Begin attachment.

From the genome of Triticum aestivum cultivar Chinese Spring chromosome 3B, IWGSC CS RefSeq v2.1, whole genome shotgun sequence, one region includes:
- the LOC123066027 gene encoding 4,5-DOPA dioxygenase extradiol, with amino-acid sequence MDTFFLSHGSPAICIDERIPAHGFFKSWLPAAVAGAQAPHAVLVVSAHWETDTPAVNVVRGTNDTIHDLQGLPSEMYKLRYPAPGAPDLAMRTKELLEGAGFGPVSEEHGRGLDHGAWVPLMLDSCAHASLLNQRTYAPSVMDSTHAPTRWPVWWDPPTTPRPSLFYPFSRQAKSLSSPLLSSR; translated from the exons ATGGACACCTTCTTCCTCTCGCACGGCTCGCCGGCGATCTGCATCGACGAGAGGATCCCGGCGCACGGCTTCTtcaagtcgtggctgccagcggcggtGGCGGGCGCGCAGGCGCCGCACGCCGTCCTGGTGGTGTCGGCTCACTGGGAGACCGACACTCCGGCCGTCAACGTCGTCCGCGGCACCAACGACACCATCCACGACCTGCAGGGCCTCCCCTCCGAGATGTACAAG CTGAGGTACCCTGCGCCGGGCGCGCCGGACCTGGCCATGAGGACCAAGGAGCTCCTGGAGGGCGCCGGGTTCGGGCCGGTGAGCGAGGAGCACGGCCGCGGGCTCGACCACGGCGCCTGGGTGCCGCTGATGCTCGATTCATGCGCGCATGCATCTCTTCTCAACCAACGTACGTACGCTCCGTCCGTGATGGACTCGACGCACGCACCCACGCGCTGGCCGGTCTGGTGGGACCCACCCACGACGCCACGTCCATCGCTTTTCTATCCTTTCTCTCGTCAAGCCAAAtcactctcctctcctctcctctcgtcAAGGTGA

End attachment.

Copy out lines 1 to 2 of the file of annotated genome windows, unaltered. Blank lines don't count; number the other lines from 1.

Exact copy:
From the genome of Triticum aestivum cultivar Chinese Spring chromosome 3B, IWGSC CS RefSeq v2.1, whole genome shotgun sequence, one region includes:
- the LOC123066027 gene encoding 4,5-DOPA dioxygenase extradiol, with amino-acid sequence MDTFFLSHGSPAICIDERIPAHGFFKSWLPAAVAGAQAPHAVLVVSAHWETDTPAVNVVRGTNDTIHDLQGLPSEMYKLRYPAPGAPDLAMRTKELLEGAGFGPVSEEHGRGLDHGAWVPLMLDSCAHASLLNQRTYAPSVMDSTHAPTRWPVWWDPPTTPRPSLFYPFSRQAKSLSSPLLSSR; translated from the exons ATGGACACCTTCTTCCTCTCGCACGGCTCGCCGGCGATCTGCATCGACGAGAGGATCCCGGCGCACGGCTTCTtcaagtcgtggctgccagcggcggtGGCGGGCGCGCAGGCGCCGCACGCCGTCCTGGTGGTGTCGGCTCACTGGGAGACCGACACTCCGGCCGTCAACGTCGTCCGCGGCACCAACGACACCATCCACGACCTGCAGGGCCTCCCCTCCGAGATGTACAAG CTGAGGTACCCTGCGCCGGGCGCGCCGGACCTGGCCATGAGGACCAAGGAGCTCCTGGAGGGCGCCGGGTTCGGGCCGGTGAGCGAGGAGCACGGCCGCGGGCTCGACCACGGCGCCTGGGTGCCGCTGATGCTCGATTCATGCGCGCATGCATCTCTTCTCAACCAACGTACGTACGCTCCGTCCGTGATGGACTCGACGCACGCACCCACGCGCTGGCCGGTCTGGTGGGACCCACCCACGACGCCACGTCCATCGCTTTTCTATCCTTTCTCTCGTCAAGCCAAAtcactctcctctcctctcctctcgtcAAGGTGA